Gadget maestro Q must be spinning in his grave. These days, tiny 'spy cameras' that can be hidden in clothing are available to anyone with a half-decent production budget.
As Martin Langford, managing director of crisis comms agency Kissmann Langford, explains, this means that 'whatever is inside a company has the potential to be outside'. Organisations, he adds, can now 'forget the idea of a confidential document'.
Although an exposé along the lines of the BBC's Whistleblower – which last week focused on estate agent Foxtons – can be damaging, PROs should not panic. First, allegations have to be backed up with hard evidence, and second, the producers must give a right to reply.
But Edelman international director of issue and crisis management Mike Seymour warns: 'These programmes have to entertain, and they will limit opportunities for right to reply. Find out as much as you can about the content so you know what you're dealing with.'
Right to reply
Whistleblower executive producer Lucy Hillman says all companies are given an opportunity to respond, but admits the lead time 'depends on the seriousness of the allegations and the length of the programme'.
C4's Dispatches commissioning editor Kevin Sutcliffe adds: 'We are not obliged to carry statements or interviews in full and the non-participation of a person or organisation does not stop a show from going ahead. We are also not required to show them a copy of the programme or of our evidence.'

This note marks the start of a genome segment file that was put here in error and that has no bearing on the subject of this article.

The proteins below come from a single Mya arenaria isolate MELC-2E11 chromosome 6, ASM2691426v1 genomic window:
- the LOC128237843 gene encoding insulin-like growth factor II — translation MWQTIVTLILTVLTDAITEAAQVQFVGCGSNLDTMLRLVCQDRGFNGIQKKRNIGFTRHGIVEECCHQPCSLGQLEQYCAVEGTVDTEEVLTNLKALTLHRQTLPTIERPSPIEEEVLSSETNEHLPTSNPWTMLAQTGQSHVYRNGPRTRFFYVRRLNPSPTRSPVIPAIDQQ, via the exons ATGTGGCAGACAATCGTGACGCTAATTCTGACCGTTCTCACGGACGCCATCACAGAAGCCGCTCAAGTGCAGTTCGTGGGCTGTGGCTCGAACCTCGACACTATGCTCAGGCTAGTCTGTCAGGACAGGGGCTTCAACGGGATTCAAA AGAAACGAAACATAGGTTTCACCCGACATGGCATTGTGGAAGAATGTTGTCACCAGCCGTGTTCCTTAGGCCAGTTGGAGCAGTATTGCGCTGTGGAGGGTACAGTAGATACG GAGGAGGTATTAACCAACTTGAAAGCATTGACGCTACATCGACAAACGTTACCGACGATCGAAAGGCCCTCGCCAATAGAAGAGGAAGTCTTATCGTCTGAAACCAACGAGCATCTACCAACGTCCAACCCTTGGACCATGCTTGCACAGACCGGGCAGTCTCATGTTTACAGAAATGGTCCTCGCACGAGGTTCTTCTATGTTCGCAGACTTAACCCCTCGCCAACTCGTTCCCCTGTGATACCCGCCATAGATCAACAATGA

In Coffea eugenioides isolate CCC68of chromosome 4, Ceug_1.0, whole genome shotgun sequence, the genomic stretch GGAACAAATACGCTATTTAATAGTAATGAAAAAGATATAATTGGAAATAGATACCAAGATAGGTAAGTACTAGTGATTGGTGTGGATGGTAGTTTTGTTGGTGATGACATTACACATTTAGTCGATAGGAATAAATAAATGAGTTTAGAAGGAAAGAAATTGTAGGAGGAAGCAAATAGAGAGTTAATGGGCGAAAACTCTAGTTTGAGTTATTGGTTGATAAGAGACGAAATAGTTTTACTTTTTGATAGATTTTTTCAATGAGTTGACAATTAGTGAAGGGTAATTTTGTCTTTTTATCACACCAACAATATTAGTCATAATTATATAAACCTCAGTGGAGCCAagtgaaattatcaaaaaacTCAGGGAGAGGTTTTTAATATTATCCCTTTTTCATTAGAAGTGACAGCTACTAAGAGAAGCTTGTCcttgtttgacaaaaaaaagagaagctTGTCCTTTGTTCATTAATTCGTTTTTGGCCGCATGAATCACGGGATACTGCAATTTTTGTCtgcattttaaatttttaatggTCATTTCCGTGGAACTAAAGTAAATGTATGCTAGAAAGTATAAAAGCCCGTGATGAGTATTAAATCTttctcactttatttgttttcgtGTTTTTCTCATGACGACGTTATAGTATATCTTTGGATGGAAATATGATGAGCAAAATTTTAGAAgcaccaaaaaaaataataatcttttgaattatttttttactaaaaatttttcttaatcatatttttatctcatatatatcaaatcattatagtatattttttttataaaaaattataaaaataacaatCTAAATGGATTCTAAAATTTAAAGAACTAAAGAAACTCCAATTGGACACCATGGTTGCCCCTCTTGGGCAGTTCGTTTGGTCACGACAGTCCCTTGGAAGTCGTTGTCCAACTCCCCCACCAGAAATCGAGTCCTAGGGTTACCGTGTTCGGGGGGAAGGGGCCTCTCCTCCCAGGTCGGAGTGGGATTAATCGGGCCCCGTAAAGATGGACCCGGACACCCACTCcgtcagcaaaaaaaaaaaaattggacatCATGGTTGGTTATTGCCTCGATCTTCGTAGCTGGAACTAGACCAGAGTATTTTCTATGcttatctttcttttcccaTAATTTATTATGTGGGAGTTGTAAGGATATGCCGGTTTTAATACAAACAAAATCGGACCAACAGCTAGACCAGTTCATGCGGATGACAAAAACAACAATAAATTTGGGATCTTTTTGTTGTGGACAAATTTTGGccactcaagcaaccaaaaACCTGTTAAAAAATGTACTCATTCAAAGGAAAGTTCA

It should be noted that when TV producers present a company with a list of allegations, this does not necessarily mean that these allegations will air.
'A story by an undercover reporter sounds great, but often there's no real story to be told,' says Cohn & Wolfe director Lara Cresswell. 'If you can provide detailed explanations and prove [that an exposed act] was an isolated incident, then the chances are the story won't stand up and won't be run.'
If that fails, concentrate on reassuring the people who matter, advises Langford. 'You need to find out what your customers think about the situation and keep your comms in line with what they want to hear,' he says. 'Don't just roll out an inwardly focused corporate message – no one will take any notice of it. You have to empathise with the audience.'
One thing a targeted company should not do is call in the lawyers, says Weber Shandwick joint deputy MD of corporate and public affairs D-J Collins: 'This will only make the producers more determined. What's more, they will put the fact that you threatened them legally in the programme.'
Collins adds that if PROs can get involved early enough in the response process, there are things that can be done to limit damage. He suggests implementing a clear code of practice and ensuring that everyone in the company understands and adheres to it. 'With this in place, your statement that the subject of the documentary is an isolated incident carries more weight,' he says.
In the firing line
Crisis management expert Chris Wigdor has represented parking enforcement firm APCOA – the subject of a Whistleblower documentary last June – for the past 15 years.